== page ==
Strobe lights, fog, and guitar riffs filled the Orpheum theatre on opening night of American Idiot, a jukebox musical commemorating the music of Greenday. Though the term “jukebox musical” is an accurate description of this show, it is often thought of in a negative light, with songs thrown together and a loose plot. But this show was anything but a negative experience. American Idiot follows the journeys of three boys attempting to escape the walls of suburbia. One boy, Will, stays home with his pregnant girlfriend while the other two, Jonny and Tunny, head off to the city. Shortly after leaving, Tunny enlists in the army while Johnny discovers the joys of sex, drugs, and rock ‘n’ roll. Love, loss, and heartache ensue.
Prior to seeing this show, I googled it to prepare myself for what lay ahead. Scanning the screen, I saw that American Idiot had won a Tony for Best Lighting Design of a Musical. Knowing this, I expected spectacular lights and effects. Wikipedia sure doesn’t lie. In the opening number, “American Idiot,” I was already over stimulated (in a good way) by the strobe lights and insane sound. Throughout the show, the lighting stayed a bit dark, conveying the teenage angst we all encounter. The set was rugged, giving off a warehouse vibe and enhancing the rawness of the show.
I’ve never been a “rocker” type girl, but walking into the theatre, I was really excited. It’s unusual to see an unconventional show like this; 90 minutes, no intermission, live band onstage—a show like this is different; risky. With many middle-aged people in the audience, I was worried as to how some people might react. There is a fair amount of sex and profanity in the show, paired with plenty of drug and alcohol use. That being said, Greenday hasn’t ever been a “smiles and rainbows” kind of band. The songs address real issues, and if that makes you uncomfortable, perhaps you should try a more conventional musical.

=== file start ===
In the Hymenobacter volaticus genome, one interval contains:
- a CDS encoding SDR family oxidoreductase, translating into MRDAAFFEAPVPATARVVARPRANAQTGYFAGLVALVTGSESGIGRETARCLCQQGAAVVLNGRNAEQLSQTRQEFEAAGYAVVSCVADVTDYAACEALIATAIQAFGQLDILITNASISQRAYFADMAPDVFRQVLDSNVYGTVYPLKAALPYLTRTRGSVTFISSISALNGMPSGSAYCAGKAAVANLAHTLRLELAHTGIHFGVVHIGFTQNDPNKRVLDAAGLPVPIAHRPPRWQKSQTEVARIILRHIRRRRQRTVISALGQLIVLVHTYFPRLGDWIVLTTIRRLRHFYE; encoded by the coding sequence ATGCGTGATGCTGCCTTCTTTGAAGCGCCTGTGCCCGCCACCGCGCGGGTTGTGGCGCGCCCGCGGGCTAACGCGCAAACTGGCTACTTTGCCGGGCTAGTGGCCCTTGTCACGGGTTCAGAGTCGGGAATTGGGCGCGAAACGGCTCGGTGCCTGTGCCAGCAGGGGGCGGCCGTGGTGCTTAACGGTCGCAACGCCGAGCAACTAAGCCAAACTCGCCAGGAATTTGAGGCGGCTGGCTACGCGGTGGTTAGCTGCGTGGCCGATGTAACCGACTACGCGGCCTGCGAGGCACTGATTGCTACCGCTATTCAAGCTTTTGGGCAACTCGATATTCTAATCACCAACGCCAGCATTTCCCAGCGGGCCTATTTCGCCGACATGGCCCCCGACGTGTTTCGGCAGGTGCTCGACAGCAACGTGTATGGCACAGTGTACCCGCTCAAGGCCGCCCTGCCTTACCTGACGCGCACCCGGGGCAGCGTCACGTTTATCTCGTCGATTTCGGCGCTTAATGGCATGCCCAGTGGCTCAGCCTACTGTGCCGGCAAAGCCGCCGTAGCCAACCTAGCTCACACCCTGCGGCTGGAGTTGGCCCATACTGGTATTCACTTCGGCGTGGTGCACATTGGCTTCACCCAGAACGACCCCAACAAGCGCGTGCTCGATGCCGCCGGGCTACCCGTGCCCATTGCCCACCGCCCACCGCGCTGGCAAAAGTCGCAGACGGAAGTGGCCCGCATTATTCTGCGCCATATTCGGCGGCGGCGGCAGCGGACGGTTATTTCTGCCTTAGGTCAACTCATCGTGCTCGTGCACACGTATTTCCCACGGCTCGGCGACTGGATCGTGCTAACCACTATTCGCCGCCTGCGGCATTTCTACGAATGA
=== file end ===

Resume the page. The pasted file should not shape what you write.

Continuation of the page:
If you haven’t heard Greenday’s music before, here’s the Broadway cast recording of the opening number, “American Idiot.”
Greenday’s music is hard and cutting, loaded with snarls and sneers, filling your head with provocative thoughts. The cast ofAmerican Idiot did the music justice and beyond. Johnny, played by Van Hughes, takes the lead in a number of the songs. His voice is perfect for the role. Not an imitation of Billie Joe Armstrong (Greenday’s lead singer), but just great vocal talent altogether. His emotion was harsh and raw, and you can hear the desperation in his voice during the more emotional numbers. “Wake Me Up When September Ends” is one of the band’s more popular songs, and was perhaps one of my favorites of the Broadway adaptation. Backing away from the hard rock, the song begins with Hughes and his guitar—acoustic and natural. But approaching the chorus, the band kicks and we hear a perfect balance of vulnerable and tough.
American Idiot pushes the boundaries and makes you think. And my eyes certainly became a bit wet towards the end. From the plot or musical perfection, I do not know. But I do know that I walked into the theatre ready to be wowed, endured an incredible artistic experience, and walked out yearning to see it all over again.